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Bo Ryan  

Former College Basketball Coach & Author

After his stint as an assistant, Ryan accepted the head coaching position at the University of Wisconsin–Platteville. From 1984 until 1999 Ryan's Platteville team posted a 352–76 overall record, a winning percentage of 82%. Ryan guided the UW–Platteville Pioneers to four national championships (1991, 1995, 1998, 1999). He also won eight Wisconsin Intercollegiate Athletic Conference championships and set a Division III scoring defense record in 1997 with his team only allowing 47.5 points per game.

On January 27, 2007 the University of Wisconsin–Platteville officially honored Ryan's 15-year tenure by naming their basketball court "Bo Ryan Court". Ryan, along with the 2007 Wisconsin Badger team, attended the event.

In the 2006–2007 season, Ryan led the Badgers to the pinnacle of college basketball, helping them achieve their first top-five ranking and #1 ranking in the AP poll in the school's history. However, the Badger's time atop the poll was short-lived as they lost their following game against Michigan State before losing to Ohio State in a #1 vs. #1 matchup. The Wisconsin-Ohio State game on February 25, 2007, featured two teams ranked #1 in that week's national polls, with Ohio State securing the top ranking in the Coaches' poll and clinching the regular season Big Ten Title. The following week they rebounded with a 52-50 win at home over Michigan State and again defeated Michigan State in the Big Ten tournament, before losing the Big Ten Tournament championship game to Ohio State. In 2007, Bo was named the winner of the Clair Bee Coach of the Year Award.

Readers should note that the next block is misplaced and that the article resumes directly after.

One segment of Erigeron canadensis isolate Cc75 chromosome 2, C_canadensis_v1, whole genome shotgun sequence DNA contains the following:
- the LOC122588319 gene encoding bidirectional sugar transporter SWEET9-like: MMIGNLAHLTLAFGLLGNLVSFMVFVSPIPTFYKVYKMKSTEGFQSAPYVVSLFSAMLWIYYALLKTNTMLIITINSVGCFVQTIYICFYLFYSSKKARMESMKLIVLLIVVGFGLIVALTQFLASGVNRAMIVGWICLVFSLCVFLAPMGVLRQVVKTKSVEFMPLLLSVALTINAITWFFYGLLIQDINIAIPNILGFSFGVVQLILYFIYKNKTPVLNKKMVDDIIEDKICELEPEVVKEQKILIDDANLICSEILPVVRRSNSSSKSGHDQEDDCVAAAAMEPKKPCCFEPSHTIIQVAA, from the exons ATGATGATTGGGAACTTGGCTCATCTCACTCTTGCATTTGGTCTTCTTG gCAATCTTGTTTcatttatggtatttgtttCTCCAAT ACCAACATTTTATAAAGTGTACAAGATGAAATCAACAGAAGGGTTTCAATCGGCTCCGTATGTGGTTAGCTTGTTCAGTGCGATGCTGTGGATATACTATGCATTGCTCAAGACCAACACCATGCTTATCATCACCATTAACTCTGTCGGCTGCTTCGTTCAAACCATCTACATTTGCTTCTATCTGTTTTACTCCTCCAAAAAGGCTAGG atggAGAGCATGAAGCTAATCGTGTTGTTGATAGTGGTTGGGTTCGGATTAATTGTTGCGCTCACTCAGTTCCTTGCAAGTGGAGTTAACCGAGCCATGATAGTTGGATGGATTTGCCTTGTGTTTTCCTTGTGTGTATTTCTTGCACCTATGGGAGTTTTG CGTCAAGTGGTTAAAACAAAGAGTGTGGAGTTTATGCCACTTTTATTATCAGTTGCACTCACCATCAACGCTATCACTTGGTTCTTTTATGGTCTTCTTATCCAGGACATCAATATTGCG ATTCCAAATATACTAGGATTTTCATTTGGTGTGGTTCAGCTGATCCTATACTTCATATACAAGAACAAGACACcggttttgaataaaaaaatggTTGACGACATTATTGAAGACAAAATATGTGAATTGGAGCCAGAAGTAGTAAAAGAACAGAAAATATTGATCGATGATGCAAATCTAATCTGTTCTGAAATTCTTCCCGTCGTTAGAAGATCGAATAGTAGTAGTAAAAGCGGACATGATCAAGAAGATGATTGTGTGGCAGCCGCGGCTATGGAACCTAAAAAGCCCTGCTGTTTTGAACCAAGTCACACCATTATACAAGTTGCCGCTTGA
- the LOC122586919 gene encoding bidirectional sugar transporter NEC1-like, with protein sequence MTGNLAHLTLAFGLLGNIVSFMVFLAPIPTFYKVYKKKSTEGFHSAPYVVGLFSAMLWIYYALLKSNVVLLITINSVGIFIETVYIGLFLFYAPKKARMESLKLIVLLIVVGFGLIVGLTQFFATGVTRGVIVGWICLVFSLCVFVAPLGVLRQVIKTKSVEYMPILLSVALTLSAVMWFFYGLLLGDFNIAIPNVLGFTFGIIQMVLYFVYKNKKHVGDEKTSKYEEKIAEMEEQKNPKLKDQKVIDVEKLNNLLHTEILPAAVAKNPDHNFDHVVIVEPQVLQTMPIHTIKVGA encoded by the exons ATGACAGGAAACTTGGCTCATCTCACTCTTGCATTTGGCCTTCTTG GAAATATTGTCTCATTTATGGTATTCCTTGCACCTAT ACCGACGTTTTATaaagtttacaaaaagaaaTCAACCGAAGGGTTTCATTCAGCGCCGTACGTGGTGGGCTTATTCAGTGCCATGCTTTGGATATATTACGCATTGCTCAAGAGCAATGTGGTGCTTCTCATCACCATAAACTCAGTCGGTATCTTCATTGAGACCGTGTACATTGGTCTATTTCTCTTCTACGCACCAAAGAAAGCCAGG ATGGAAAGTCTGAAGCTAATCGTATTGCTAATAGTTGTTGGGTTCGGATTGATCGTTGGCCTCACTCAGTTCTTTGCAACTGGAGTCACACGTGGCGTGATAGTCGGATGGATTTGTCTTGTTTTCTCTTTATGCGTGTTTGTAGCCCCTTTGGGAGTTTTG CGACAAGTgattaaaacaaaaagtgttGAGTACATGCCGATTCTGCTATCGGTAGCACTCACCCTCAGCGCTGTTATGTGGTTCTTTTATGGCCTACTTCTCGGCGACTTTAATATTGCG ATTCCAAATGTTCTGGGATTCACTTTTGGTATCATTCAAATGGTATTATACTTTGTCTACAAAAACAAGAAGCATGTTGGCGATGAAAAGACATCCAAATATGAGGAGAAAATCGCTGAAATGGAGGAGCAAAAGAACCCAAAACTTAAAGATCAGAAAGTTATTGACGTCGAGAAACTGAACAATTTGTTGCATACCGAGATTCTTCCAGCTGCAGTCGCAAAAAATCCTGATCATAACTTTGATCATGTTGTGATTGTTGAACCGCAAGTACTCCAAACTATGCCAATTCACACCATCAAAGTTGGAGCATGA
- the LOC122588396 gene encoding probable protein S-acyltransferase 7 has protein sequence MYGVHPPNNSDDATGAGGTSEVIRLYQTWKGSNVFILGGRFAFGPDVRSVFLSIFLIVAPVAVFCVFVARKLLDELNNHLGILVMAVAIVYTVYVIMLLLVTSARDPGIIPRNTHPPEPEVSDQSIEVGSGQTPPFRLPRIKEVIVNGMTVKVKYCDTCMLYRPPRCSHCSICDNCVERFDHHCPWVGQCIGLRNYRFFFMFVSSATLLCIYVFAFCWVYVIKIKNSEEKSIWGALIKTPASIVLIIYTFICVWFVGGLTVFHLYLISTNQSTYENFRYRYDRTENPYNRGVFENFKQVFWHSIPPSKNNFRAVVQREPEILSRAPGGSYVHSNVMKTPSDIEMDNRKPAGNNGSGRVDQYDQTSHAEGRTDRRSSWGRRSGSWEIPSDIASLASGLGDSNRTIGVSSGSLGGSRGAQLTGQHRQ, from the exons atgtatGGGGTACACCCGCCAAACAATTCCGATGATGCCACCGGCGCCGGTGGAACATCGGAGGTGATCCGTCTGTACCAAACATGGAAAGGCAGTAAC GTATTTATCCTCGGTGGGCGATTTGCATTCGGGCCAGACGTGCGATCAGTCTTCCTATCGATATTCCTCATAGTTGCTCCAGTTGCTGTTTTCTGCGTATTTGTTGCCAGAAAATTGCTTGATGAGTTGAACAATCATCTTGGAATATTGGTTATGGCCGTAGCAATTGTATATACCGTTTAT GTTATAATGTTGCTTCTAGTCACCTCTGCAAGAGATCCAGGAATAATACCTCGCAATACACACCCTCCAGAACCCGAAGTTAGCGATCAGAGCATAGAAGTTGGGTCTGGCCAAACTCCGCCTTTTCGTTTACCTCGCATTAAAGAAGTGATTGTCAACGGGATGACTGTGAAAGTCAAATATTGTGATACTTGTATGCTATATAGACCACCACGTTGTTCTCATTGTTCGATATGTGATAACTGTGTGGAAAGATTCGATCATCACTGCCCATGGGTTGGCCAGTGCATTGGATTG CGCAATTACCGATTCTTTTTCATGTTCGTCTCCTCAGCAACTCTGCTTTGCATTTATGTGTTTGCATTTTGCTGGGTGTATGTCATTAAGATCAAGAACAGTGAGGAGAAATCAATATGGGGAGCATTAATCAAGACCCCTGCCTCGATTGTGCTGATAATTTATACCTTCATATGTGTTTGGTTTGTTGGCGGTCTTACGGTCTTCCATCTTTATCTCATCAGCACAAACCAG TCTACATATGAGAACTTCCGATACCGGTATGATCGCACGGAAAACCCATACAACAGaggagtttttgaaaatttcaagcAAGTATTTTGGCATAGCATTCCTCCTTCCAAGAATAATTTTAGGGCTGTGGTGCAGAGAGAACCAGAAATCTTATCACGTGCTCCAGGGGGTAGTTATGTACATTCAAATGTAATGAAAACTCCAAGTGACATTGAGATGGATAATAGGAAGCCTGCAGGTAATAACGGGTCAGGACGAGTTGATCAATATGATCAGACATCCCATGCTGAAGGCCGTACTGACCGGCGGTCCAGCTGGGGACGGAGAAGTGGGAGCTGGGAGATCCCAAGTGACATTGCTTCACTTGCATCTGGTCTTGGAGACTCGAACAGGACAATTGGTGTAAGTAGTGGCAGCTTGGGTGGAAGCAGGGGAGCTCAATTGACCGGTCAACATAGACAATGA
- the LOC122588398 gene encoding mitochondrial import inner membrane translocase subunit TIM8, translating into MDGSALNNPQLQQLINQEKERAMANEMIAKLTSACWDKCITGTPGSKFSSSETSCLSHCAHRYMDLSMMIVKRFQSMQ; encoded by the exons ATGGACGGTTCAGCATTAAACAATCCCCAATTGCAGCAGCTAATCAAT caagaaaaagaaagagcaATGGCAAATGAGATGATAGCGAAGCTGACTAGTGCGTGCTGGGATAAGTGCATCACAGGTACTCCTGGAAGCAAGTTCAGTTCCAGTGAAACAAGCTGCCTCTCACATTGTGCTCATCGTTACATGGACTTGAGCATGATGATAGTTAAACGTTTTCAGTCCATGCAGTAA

On March 9, 2012, in the 2012 Big Ten Conference Men's Basketball Tournament quarterfinals the Badgers defeated the Hoosiers, giving Ryan his 266th win at Wisconsin and vaulting him past Bud Foster to become the winningest coach in school history.

Ryan has written three books: Bo Ryan: Another Hill to Climb, The Swing Offense, and Passing and Catching: the Lost Art. He led the Badgers to the NCAA Tournament in each of his 14 full seasons at Wisconsin; the team had only been to a total of seven NCAA Tournaments before Ryan's arrival (three of them under Bennett). He also owns all four of Wisconsin's 30-win seasons.

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